- The kids are making scantron memes instead of studying 2 Years Ago
- Every installment of Hulu’s ‘Into the Dark,’ ranked Today 6:00 AM
- The internet is mocking Robert Mueller’s report deadline Friday 7:53 PM
- Instagram blocks some anti-vax hashtags—but still has far to go Friday 6:20 PM
- Study: Netflix released more originals than licensed titles last year Friday 2:26 PM
- Laura Ingraham, Dinesh D’Souza slam journalist for having a job Friday 1:40 PM
- Netflix is testing a cheap-as-hell mobile-only plan Friday 1:08 PM
- Astrology app Co-Star’s bizarre push notifications are now a meme Friday 12:18 PM
- ‘The Dirt’ offers a sanitized history of Mötley Crüe—but why? Friday 11:42 AM
- ‘The Dirt’ director Jeff Tremaine on Mötley Crüe’s long, difficult road to Netflix Friday 11:30 AM
- Here’s video of yet another alleged gunman looking for YouTuber Adam22 Friday 11:09 AM
- 12 mugs that are absolutely purr-fect for cat enthusiasts Friday 10:58 AM
- Jared Kushner used WhatsApp for official White House business Friday 10:50 AM
- Unsettled Tom memes are on the rise Friday 10:36 AM
- Trans student nominated for prom king told by administration to run for queen Friday 10:07 AM
Shaquille O’Neal: Humanity’s perfect meme.
Since his early days in the NBA, Shaquille O’Neal has been a superstar. He’s a gifted entertainer with the ability to rap, act, ball hard, and, uh … “Shaq’t a fool.” He’s also, by many accounts, a good dude with a lovable personality. Is it any wonder that the internet loves him?
Shaq was a meme before “memes” were a thing, thanks to a series of so-bad-they’re-great business decisions and pop culture appearances. He played a buff genie in Kazaam, graciously let Aaron Carter beat him for a music video, and transitioned from basketball to commentary while keeping a great sense of humor about himself. He built the blueprint for today’s chill, relatable celebrities.
And here’s what that blueprint looked like, a brief timeline of every meme-worthy Shaq moment.
It was impossible to physically dominate the 7-foot, 340-pound Shaq on the court, but he had one crucial weakness: his poor free-throw percentage. In his career, Shaq only had one season of shooting better than 60 percent from the line. And he went to the line a lot after teams picked up on Dallas coach Don Nelson’s strategy of fouling Shaq at crucial moments, whether he had the ball or not.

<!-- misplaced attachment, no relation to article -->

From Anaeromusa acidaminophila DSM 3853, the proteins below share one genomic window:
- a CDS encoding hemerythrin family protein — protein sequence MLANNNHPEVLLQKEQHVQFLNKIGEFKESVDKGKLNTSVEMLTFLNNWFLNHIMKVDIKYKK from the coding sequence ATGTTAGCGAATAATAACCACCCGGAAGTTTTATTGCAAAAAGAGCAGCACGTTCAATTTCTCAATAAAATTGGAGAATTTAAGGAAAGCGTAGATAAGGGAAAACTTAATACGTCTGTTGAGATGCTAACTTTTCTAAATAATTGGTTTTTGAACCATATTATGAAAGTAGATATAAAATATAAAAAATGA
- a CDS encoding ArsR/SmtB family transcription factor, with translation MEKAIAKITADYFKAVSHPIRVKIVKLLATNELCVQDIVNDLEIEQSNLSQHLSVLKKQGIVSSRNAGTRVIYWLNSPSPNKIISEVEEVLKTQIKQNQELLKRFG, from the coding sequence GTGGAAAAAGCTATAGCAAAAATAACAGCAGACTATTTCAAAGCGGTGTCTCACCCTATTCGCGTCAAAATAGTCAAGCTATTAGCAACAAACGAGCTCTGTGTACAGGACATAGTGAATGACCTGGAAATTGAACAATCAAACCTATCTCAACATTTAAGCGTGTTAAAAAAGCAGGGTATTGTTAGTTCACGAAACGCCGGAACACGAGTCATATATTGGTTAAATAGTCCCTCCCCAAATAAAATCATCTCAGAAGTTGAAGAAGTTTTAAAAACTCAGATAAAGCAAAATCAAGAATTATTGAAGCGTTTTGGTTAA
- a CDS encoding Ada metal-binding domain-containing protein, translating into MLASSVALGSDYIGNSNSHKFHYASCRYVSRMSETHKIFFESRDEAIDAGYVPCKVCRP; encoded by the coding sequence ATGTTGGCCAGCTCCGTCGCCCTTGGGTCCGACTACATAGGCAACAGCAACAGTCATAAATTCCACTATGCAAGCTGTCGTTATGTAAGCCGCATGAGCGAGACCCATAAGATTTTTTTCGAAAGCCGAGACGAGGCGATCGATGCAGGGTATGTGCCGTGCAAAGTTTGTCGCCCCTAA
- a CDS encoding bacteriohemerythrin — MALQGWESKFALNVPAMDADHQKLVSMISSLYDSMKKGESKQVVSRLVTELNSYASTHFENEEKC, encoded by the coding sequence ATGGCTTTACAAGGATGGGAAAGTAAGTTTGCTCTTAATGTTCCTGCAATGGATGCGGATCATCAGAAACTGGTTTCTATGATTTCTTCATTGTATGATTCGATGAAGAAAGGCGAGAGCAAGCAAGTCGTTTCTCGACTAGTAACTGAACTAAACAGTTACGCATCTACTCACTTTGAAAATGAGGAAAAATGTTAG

It’s been used on other players since, but never so effectively. And it’s always been known as “Hack-a-Shaq.”
O’Neal hated the strategy at the time and called Nelson a “clown” for using it, but it worked—as much as Shaq denies its efficacy to this day. In fact, it worked so well that Shaq had to go through special coaching to get his free throw percentage up. He did, but not enough to make Hack-a-Shaq a bad idea.
The tactic has survived since Shaq’s retirement and become so prevalent that the NBA has instituted a new rule to deal with it in the 2016-2017 season. Commissioner Adam Silver claimed the strategic fouls were adding as much as 15 minutes to a typical game, something fans (and TV networks) hate.
Shaq may not have invented it, or even liked it, but it’s a huge part of his basketball legacy.
Shaq Shimmy/Shaq vs. Cat
The most iconic Shaq meme is probably this 2014 GIF of the “Shaq Shimmy,” taken from a Gold Bond commercial and famously juxtaposed with a cat getting ready to pounce:
The same Gold Bond commercial was also remixed mercilessly on YouTube, in a surreal meme called “liqui-Shaq.” Fair warning: This is the YouTube equivalent of an acid trip.
Shaq’s beloved, critically underrated turn as a genie in the 1996 comedy Kazaam isn’t entirely a meme, but it’s another instance of Shaq brand-building and ’90s nostalgia.
Where it gets meme-y, though, is in the 2016 phenomenon where hundreds of people claimed they remembered a similar movie called Shazaam, starring the comedian Sinbad. No such movie exists, and it was eventually debunked as a case of the “Mandela effect,” a kind of mass delusion.
However, the Shazaam meme rekindled interest in the Genie movie that does exist, the one starring Shaq. Maybe there’ll finally be a sequel?
Shaq-Fu: The video game